top of page

Tree Climbing: A Sensory Adventure for Neurodivergent Kids

I remember when I was younger our back yard had a massive mango tree growing in it, this thing was absolutely huge! My brother and I used to spend a whole lot of time climbing around it; him climbing higher than I ever did. We even built our very own tree house in it. 

tree climbing, neurodivergent kids, autism spectrum, asd child, children's development, sunshine coast, noosa, gympie, fine motor skills

Tree climbing is a classic childhood activity, but  for some neurotypical children as well as neurodivergent children, it can offer many challenges to overcome. A blog for another time perhaps!

This blog talks about the  unique set of benefits beyond just the thrill of reaching new heights and why every child (and adult) should experience some level of tree climbing.

  • Sensory Integration: Climbing provides a variety of sensory experiences – the texture of the bark, the sway of the branches, the wind in their hair. This variety of input can be calming and help children with ASD integrate their senses, leading to better overall sensory processing.

  • Motor Skill Development:  Climbing strengthens muscles and improves gross motor skills.  Navigating branches, pulling themselves up, and maintaining balance gives them a full-body workout, which can be especially beneficial for children who might struggle with aspects of physical development.

tree climbing, neurodivergent kids, autism spectrum, asd child, children's development, sunshine coast, noosa, gympie, fine motor skills

  • Spatial Awareness Boost:  Climbing challenges children to think spatially. They need to judge distances, plan their movements, and coordinate their limbs. This can improve spatial awareness and body mapping, which are important skills for everyday life.

  • Confidence Builder:  Successfully navigating a tree and reaching the top can be a huge confidence booster.  For children with ASD who might struggle with social interactions or self-doubt, this sense of accomplishment can be particularly rewarding.

  • Quiet Escape:  Perched high in a tree, a child can create their own quiet haven. This can be a welcome escape from overwhelming noises or crowds, offering a space for relaxation and focus.

Safety First!  Of course, tree climbing should always be done with adult supervision and appropriate safety measures in place. It's important to choose sturdy trees and climb within safe limits.

For some tips on how to start learning to climb trees, including key safety points, feel free to watch some of my short videos on the topic HERE

Some of the videos in that list are fun but some are tutorials 😊

tree climbing, neurodivergent kids, autism spectrum, asd child, children's development, sunshine coast, noosa, gympie, fine motor skills

Climbing for Growth:  Tree climbing isn't just about fun; it's about fostering development and well-being in children on the spectrum. 

So, next time you're at the park, encourage your child to explore the climbing opportunities and discover the world from a whole new perspective!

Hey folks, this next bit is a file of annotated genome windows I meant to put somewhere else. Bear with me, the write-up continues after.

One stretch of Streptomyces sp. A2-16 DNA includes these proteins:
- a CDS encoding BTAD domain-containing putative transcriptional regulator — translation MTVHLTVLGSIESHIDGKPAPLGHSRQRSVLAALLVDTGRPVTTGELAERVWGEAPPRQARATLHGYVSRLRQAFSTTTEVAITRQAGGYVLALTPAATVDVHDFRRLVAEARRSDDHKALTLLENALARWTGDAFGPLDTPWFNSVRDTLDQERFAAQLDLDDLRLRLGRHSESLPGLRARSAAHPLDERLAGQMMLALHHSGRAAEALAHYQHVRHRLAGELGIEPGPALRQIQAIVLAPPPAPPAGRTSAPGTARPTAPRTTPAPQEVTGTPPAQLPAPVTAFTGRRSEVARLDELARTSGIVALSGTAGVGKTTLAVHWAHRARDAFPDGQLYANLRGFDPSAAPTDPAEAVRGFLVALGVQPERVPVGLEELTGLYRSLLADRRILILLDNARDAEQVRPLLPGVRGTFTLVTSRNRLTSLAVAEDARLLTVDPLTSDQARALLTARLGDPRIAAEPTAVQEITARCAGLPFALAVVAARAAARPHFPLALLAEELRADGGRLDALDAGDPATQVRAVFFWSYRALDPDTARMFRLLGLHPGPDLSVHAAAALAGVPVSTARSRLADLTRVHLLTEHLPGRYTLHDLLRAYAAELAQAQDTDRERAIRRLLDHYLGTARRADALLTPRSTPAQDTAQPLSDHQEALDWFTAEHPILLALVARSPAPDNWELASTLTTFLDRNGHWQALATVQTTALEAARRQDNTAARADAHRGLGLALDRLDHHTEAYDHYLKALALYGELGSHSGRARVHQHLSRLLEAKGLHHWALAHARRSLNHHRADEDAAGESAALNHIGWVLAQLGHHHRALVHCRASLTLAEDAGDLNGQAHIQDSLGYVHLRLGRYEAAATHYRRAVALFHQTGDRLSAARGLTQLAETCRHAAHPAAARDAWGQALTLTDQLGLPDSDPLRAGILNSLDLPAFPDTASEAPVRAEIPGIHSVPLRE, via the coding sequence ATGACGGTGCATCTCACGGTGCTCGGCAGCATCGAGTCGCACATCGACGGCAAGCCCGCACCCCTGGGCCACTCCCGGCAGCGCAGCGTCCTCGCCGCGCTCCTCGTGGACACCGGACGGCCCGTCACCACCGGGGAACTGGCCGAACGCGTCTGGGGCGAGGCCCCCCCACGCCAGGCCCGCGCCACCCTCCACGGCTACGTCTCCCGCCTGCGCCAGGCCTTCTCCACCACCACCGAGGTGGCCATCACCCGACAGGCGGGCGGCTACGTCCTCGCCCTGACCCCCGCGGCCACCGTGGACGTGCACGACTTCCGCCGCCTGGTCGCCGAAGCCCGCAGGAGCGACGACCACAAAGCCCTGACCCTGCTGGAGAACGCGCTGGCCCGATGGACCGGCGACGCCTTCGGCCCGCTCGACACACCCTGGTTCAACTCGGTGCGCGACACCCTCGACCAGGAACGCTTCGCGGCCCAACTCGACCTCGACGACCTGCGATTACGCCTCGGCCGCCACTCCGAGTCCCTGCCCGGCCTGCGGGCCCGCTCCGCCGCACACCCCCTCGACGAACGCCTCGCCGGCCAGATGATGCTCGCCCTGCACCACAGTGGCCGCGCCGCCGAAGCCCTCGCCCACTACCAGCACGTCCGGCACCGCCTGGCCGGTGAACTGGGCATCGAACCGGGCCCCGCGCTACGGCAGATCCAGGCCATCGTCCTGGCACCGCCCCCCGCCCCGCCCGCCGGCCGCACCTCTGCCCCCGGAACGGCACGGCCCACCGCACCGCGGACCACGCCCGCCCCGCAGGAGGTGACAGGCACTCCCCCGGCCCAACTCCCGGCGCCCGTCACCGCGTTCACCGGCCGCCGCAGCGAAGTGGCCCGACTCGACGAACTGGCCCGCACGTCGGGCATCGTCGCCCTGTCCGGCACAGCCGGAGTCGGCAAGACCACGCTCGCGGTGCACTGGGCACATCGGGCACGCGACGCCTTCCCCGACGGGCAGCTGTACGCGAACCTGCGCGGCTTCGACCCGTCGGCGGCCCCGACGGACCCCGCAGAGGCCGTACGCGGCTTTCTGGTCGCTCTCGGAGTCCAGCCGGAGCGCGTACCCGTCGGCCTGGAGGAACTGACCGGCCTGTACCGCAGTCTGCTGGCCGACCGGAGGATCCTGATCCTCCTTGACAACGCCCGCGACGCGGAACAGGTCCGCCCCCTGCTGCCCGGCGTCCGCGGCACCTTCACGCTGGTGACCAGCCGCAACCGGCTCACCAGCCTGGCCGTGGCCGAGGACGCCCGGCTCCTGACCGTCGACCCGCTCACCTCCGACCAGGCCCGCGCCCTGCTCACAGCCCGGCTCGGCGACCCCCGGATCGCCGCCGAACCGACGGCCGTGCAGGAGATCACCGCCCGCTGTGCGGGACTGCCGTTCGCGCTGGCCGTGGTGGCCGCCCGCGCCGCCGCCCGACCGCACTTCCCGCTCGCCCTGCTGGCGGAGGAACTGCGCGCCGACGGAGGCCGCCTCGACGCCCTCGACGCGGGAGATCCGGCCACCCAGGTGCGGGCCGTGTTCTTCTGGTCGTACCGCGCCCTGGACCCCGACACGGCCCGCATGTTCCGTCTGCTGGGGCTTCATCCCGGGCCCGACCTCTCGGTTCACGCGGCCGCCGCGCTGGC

If your child is a tree climber we would love for you to share some photos of their tree climbing adventures.



Confidence Coach


This disclaimer governs your use of Autism & Beyond website and blog. By using this website, you accept this disclaimer in full. If you disagree with any part of this disclaimer, do not use this blog, this website or any affiliated websites, properties, or companies. We reserve the right to modify these terms at any time. You should therefore check back periodically for changes. By using this website after we post any changes, you agree to accept those changes, whether or not you have reviewed them.

All information and resources found here are based on the opinions of the author unless otherwise noted. All information is intended to motivate readers to make their own nutrition and health decisions after consulting with their health care provider. I am not a doctor, lawyer, psychiatrist, therapist, or your mother, and I don’t play one on the internet.

The author of this site encourages you to consult a doctor before making any health changes, especially any changes related to a specific diagnosis or condition. No information on this site should be relied upon to determine diet, make a medical diagnosis, or determine treatment for a medical condition. The information on this website is not intended to replace a one-on-one relationship with a qualified health care professional and is not intended as medical advice.

NO information on this site should be used to diagnose, treat, prevent or cure any disease or condition.

None of the posts and articles by Autism & Beyond may be re-printed without express written permission of the author. Autism & Beyond will respond to written requests to re-print parts of posts and excerpts/quotes (10% or less) may be reprinted with attribution as long as all links are left intact.


bottom of page